Sodium Lauryl Sulfate

Sulfuric acid monododecyl ester sodium salt.
Sodium monododecyl sulfate [151-21-3].
» Sodium Lauryl Sulfate is a mixture of sodium alkyl sulfates consisting chiefly of sodium lauryl sulfate [CH3(CH2)10CH2OSO3Na]. The combined content of sodium chloride and sodium sulfate is not more than 8.0 percent.
Packaging and storage— Preserve in well-closed containers.
A: Ignite about 500 mg at 800 until the carbon is consumed: the residue dissolved in 10 mL of water responds to the tests for Sodium 191.
B: A solution (1 in 10) after acidification with hydrochloric acid and gentle boiling for 20 minutes, responds to the tests for Sulfate 191.
Alkalinity— Dissolve 1.0 g in 100 mL of water, add phenol red TS, and titrate with 0.10 N hydrochloric acid: not more than 0.60 mL is required for neutralization.
Sodium chloride— Dissolve about 5 g, accurately weighed, in about 50 mL of water. Neutralize the solution with 0.8 N nitric acid, using litmus paper as the indicator, add 2 mL of potassium chromate TS, and titrate with 0.1 N silver nitrate VS. Each mL of 0.1 N silver nitrate is equivalent to 5.844 mg of NaCl.
Sodium sulfate—
Lead nitrate solution— Dissolve 33.1 g of lead nitrate in water to make 1000 mL.
Procedure— Transfer about 1 g of Sodium Lauryl Sulfate, accurately weighed, to a 250-mL beaker, add 35 mL of water, and warm to dissolve. To the warm solution add 2.0 mL of 1 N nitric acid, mix, and add 50 mL of alcohol. Heat the solution to boiling, and slowly add 10 mL of Lead nitrate solution, with stirring. Cover the beaker, simmer for 5 minutes, and allow to settle. If the supernatant is hazy, allow to stand for 10 minutes, heat to boiling, and allow to settle. When the solution is almost to a boiling point, decant as much liquid as possible through a 9-cm filter paper (Whatman No. 41 or equivalent). Wash four times by decantation, each time using 50 mL of 50 percent alcohol, and bring the mixture to a boil. Finally, transfer the filter paper to the original beaker, and immediately add 30 mL of water, 20.0 mL of 0.05 M edetate disodium VS, and 1 mL of ammonia-ammonium chloride buffer TS. Warm to dissolve the precipitate, add 0.2 mL of eriochrome black TS and titrate with 0.05 M zinc sulfate VS. Each mL of 0.05 M edetate disodium is equivalent to 7.102 mg of Na2SO4.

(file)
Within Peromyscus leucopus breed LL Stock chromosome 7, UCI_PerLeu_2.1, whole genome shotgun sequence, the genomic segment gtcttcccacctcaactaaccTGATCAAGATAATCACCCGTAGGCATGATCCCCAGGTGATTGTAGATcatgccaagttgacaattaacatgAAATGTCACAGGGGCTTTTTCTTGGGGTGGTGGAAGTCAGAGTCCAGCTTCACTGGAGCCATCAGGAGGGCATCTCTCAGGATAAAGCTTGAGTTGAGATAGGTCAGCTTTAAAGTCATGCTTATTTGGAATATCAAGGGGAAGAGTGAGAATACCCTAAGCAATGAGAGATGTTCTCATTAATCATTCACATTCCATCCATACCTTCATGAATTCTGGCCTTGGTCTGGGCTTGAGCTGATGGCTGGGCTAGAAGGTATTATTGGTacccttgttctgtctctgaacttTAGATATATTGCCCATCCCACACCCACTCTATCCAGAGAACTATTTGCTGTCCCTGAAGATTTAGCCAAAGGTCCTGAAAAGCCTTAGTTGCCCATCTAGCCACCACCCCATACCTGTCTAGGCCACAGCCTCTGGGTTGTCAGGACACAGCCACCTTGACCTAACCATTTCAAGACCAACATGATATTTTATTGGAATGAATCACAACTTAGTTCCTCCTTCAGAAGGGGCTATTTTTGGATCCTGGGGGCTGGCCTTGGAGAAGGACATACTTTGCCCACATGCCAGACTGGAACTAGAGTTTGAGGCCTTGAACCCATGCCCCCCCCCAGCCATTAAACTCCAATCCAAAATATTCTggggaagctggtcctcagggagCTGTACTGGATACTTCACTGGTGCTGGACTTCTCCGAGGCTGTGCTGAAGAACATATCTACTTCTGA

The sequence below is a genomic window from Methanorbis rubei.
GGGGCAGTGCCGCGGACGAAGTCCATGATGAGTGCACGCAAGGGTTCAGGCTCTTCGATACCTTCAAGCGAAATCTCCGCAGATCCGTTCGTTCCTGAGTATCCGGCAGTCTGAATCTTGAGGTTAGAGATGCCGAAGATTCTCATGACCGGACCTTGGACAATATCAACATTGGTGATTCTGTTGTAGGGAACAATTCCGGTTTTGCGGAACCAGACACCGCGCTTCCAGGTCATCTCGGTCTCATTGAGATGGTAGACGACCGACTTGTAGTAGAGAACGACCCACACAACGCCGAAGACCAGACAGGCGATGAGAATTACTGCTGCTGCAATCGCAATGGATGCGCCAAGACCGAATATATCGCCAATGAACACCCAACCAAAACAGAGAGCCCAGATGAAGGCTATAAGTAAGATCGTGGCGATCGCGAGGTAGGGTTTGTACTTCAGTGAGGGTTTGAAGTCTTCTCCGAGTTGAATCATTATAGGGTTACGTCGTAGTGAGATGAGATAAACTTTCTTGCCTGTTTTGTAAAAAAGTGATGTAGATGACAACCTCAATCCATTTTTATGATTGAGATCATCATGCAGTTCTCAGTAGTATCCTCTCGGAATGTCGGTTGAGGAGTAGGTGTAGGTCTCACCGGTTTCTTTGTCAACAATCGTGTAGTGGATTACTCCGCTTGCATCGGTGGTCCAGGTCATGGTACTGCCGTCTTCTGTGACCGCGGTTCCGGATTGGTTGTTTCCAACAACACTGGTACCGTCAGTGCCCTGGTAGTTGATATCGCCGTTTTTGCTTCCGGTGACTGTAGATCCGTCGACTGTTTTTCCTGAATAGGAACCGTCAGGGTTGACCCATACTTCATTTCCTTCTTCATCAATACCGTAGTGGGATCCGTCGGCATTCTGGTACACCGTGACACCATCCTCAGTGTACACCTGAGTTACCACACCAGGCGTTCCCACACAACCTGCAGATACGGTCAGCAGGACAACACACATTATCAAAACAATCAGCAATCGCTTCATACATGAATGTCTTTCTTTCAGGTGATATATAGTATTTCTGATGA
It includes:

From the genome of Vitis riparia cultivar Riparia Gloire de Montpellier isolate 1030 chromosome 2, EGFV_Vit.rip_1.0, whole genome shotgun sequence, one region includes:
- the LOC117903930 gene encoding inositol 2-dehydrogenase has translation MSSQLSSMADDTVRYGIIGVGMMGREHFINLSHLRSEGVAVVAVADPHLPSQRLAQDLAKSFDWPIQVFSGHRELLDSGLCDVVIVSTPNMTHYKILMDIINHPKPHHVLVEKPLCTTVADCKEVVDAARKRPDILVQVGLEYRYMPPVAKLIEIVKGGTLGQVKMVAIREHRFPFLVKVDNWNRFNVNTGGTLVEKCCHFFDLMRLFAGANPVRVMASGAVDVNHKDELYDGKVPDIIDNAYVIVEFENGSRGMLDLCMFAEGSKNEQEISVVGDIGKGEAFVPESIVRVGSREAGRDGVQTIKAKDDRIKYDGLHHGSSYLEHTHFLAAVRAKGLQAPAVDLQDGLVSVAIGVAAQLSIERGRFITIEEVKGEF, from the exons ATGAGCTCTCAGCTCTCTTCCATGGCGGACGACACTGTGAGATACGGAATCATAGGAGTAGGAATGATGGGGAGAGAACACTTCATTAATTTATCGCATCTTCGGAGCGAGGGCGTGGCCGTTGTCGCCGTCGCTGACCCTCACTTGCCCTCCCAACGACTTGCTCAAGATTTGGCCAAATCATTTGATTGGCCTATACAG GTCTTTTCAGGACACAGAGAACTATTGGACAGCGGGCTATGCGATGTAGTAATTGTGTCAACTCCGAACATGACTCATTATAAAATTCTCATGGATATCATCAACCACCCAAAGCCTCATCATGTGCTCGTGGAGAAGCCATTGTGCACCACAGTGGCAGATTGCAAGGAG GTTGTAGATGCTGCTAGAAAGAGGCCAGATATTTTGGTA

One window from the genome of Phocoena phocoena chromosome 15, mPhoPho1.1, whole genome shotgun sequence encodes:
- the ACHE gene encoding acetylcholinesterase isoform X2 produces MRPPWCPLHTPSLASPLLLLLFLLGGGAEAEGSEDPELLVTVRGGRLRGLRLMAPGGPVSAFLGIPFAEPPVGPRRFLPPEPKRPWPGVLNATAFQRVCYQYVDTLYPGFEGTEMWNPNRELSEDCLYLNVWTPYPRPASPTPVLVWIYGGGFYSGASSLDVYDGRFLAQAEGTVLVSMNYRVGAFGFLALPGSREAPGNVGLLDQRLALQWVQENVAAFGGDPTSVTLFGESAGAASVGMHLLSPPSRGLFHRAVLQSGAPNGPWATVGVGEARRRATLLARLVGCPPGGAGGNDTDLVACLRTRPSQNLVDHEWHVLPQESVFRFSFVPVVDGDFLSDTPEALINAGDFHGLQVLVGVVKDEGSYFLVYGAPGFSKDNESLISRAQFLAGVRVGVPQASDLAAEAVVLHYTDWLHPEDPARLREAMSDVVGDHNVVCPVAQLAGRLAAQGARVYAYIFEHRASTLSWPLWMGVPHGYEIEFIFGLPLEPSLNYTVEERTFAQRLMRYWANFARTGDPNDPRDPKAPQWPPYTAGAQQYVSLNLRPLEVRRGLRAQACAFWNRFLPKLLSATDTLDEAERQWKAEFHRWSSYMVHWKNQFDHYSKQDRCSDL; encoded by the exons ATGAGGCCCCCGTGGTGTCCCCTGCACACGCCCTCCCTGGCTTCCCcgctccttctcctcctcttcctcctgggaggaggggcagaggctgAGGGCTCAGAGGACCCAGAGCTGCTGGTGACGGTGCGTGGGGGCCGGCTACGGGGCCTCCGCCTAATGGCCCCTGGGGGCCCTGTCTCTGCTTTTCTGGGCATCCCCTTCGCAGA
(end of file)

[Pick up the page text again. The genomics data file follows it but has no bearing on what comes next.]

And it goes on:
Unsulfated alcohols— Dissolve about 10 g, accurately weighed, in 100 mL of water, and add 100 mL of alcohol. Transfer the solution to a separator, and extract with three 50-mL portions of solvent hexane. If an emulsion forms, sodium chloride may be added to promote separation of the two layers. Wash the combined solvent hexane extracts with three 50-mL portions of water, and dry with anhydrous sodium sulfate. Filter the solvent hexane extract into a tared beaker, evaporate on a steam bath until the odor of solvent hexane no longer is perceptible, dry the residue at 105 for 30 minutes, cool, and weigh. The weight of the residue is not more than 4.0% of the weight of the Sodium Lauryl Sulfate taken.
Total alcohols— Transfer about 5 g, accurately weighed, to an 800-mL Kjeldahl flask, and add 150 mL of water, 50 mL of hydrochloric acid, and a few boiling chips. Attach a reflux condenser to the Kjeldahl flask, heat carefully to avoid excessive frothing, and then boil for about 4 hours. Cool the flask, rinse the condenser with ether, collecting the ether in the flask, and transfer the contents to a 500-mL separator, rinsing the flask twice with ether and adding the washings to the separator. Extract the solution with two 75-mL portions of ether, evaporate the combined ether extracts in a tared beaker on a steam bath, dry the residue at 105 for 30 minutes, cool, and weigh. The residue represents the total alcohols, and is not less than 59.0% of the weight of Sodium Lauryl Sulfate taken.
Auxiliary Information— Please check for your question in the FAQs before contacting USP.
Topic/Question Contact Expert Committee
Monograph Kevin T. Moore, Ph.D.
(EM105) Excipient Monographs 1
USP32–NF27 Page 1344
Chromatographic Column—
Chromatographic columns text is not derived from, and not part of, USP 32 or NF 27.